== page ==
An ah-ha! moment a couple of years ago for Ivanna Eudora Kean science teacher Kirk Lewis is taking shape today in the form of a soon-to-be completed campus construction project whose mission promises to transform the high school’s curriculum.
It was two years ago that Lewis came to his boss, inspired by a course he took at the University of the Virgin Islands (UVI) on St. Croix, and told her that Kean needed to build a facility for students to produce and harvest hundreds of pounds of fish and hundreds of pounds of vegetables every few weeks.
Far fetched? Not for Kean’s principal, Dr. Sharon Ann McCollum, who saw yet another opportunity for experiential learning, and who signed on with complete enthusiasm, but without complete funding.
Now, thanks to the intervention of a local Economic Development Commission company, the school is launching a dynamic across-the-curriculum teaching tool that will nourish more than just minds, and that serves as a testament to the success of, and potential for, public-private sector collaboration.
“I guess you can say God answers prayers,” McCollum said, “and that’s when Celtic Therapeutics stepped up.”
Under McCollum’s stewardship, and in partnership with the East End-based Celtic Therapeutics Management LLLP, Kean is establishing an aquaponics production facility, which combines aquaculture, or fish farming, with hydroponics, plant farming without soil. Aquaponics uses the raising of fish as a platform to fertilize and grow vegetables exclusively in water in a much smaller space, and at a much greater pace than soil-raised plants.
Lewis anticipates harvesting more than 400 pounds of fish and hundreds of pounds of vegetables every six weeks. For students, it’s a chance to not just enhance their skills in science, math, business and culinary arts, among other fields, but they’ll be able to apply those skills first-hand.
“If children and adolescents get a great view of the beauty of science and see how to apply it, it would please us to no end,” said Dr. Peter B. Corr, managing general partner at Celtic, who holds a doctorate in molecular biology and pharmacology.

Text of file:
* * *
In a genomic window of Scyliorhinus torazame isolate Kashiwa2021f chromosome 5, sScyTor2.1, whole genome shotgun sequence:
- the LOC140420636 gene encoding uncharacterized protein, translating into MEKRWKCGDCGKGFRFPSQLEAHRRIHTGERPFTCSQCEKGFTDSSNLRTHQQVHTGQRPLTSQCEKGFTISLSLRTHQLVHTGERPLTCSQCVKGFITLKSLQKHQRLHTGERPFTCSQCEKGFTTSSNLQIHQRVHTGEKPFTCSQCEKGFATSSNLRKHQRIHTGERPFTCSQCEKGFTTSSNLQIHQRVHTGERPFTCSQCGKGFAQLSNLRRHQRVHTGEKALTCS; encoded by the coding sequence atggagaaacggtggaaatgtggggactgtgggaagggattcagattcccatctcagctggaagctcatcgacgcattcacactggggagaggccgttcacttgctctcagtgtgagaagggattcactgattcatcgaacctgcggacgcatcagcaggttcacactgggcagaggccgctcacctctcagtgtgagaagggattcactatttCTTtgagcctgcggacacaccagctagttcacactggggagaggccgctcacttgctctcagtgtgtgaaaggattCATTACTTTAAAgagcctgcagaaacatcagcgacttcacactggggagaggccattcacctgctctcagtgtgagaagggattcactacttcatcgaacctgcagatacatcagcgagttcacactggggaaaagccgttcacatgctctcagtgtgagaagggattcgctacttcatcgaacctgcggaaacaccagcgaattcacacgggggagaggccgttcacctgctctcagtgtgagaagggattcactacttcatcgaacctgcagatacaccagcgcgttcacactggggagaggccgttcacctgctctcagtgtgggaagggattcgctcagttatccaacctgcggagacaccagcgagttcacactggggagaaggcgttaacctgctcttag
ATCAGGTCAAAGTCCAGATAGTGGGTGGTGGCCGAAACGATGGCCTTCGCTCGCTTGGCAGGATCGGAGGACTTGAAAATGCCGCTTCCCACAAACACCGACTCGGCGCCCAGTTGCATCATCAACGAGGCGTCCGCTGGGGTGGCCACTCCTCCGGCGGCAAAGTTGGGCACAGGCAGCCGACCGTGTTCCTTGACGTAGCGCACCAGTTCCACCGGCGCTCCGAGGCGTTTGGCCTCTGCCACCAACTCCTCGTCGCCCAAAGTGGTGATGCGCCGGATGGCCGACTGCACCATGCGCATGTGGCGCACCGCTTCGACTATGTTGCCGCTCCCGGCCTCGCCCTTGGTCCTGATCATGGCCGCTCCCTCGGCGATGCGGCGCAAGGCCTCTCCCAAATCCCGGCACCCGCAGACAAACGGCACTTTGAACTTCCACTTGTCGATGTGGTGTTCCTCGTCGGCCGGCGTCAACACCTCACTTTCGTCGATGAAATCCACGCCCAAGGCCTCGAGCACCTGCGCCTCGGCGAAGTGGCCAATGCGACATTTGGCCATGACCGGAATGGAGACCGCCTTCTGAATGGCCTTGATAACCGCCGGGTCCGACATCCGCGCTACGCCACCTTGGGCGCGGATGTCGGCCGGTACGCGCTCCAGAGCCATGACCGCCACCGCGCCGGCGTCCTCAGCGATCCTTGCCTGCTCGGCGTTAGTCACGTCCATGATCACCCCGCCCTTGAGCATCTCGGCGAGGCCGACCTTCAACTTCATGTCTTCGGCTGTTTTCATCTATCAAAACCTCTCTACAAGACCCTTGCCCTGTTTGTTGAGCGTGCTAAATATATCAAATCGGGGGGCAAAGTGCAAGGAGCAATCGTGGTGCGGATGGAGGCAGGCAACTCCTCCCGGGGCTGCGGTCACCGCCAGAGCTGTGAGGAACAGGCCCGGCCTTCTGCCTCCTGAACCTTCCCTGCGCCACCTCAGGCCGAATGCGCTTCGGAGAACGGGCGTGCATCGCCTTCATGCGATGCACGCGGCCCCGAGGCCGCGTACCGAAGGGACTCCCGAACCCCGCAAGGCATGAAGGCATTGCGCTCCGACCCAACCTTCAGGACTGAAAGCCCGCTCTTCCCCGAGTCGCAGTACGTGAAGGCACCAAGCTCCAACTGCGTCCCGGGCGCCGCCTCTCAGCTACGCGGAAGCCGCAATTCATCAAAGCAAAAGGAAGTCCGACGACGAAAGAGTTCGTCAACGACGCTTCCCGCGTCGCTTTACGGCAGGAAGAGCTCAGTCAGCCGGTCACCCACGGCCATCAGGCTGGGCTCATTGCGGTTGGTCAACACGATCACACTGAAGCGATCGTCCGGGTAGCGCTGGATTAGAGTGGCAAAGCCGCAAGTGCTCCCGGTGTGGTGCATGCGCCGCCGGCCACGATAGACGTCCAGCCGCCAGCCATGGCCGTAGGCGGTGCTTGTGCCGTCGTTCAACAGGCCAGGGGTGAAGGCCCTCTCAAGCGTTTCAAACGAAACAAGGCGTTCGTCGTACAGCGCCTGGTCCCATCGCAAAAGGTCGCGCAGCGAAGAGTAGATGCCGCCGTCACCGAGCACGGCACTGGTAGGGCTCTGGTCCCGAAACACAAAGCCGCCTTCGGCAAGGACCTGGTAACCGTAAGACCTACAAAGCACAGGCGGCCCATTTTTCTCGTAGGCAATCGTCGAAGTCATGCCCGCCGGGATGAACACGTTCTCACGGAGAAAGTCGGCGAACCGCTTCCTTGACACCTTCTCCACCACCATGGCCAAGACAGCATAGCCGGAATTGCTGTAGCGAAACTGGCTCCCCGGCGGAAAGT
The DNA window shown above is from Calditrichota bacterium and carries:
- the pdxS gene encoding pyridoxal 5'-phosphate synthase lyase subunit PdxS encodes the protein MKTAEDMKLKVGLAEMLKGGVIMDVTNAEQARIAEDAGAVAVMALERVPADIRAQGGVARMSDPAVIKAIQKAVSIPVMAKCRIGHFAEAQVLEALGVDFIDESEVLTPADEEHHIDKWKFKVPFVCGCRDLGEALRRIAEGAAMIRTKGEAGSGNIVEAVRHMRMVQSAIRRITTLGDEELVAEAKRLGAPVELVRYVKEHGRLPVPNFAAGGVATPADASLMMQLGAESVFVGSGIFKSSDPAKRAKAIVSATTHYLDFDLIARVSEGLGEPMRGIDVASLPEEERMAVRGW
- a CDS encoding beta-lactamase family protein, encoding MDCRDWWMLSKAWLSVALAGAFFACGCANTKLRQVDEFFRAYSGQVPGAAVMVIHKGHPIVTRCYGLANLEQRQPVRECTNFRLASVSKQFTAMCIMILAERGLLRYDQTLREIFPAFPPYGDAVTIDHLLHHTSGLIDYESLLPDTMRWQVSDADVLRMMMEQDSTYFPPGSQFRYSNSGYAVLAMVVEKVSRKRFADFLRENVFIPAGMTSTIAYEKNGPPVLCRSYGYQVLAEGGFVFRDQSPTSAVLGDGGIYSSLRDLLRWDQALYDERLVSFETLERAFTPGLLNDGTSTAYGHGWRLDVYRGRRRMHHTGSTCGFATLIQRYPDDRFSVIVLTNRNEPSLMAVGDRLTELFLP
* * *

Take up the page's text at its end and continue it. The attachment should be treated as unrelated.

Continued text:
Celtic is a global investment firm that funds new medicines for major or life-threatening diseases through their human clinical trials in order to bring the successful medicines to the marketplace. Corr is hoping the aquaponics project will inspire young people to dedicate themselves to science.
“They’re wonderful paying jobs, and people can become passionate about what they do because of the impact on society as a whole,” Corr said.
Celtic’s initial investment in Kean began with financing the refurbishment of the school’s clinic, an endeavor now underway. When the school found itself with $22,000 worth of aquaponics tanks courtesy of legislative funding, but no where to locate the tanks, let alone funds to finish Lewis’s proposed aquaponics system, McCollum turned to Celtic again.
Not only did the project dovetail with Celtic’s primary charitable interest, education, but as Corr’s partner Stephen Evans-Freke explained, it represented the best kind of learning.
“We have to give kids the information, the tools and the mindset to be entrepreneurial and create their own businesses,” said Evans-Freke, a graduate of and advisor to Cambridge University. “Children learning math, for instance, often see a very dry useless subject until they are presented with a real-world application that actually makes sense to them, such as this project, where they learn the economics of sustainable farming.”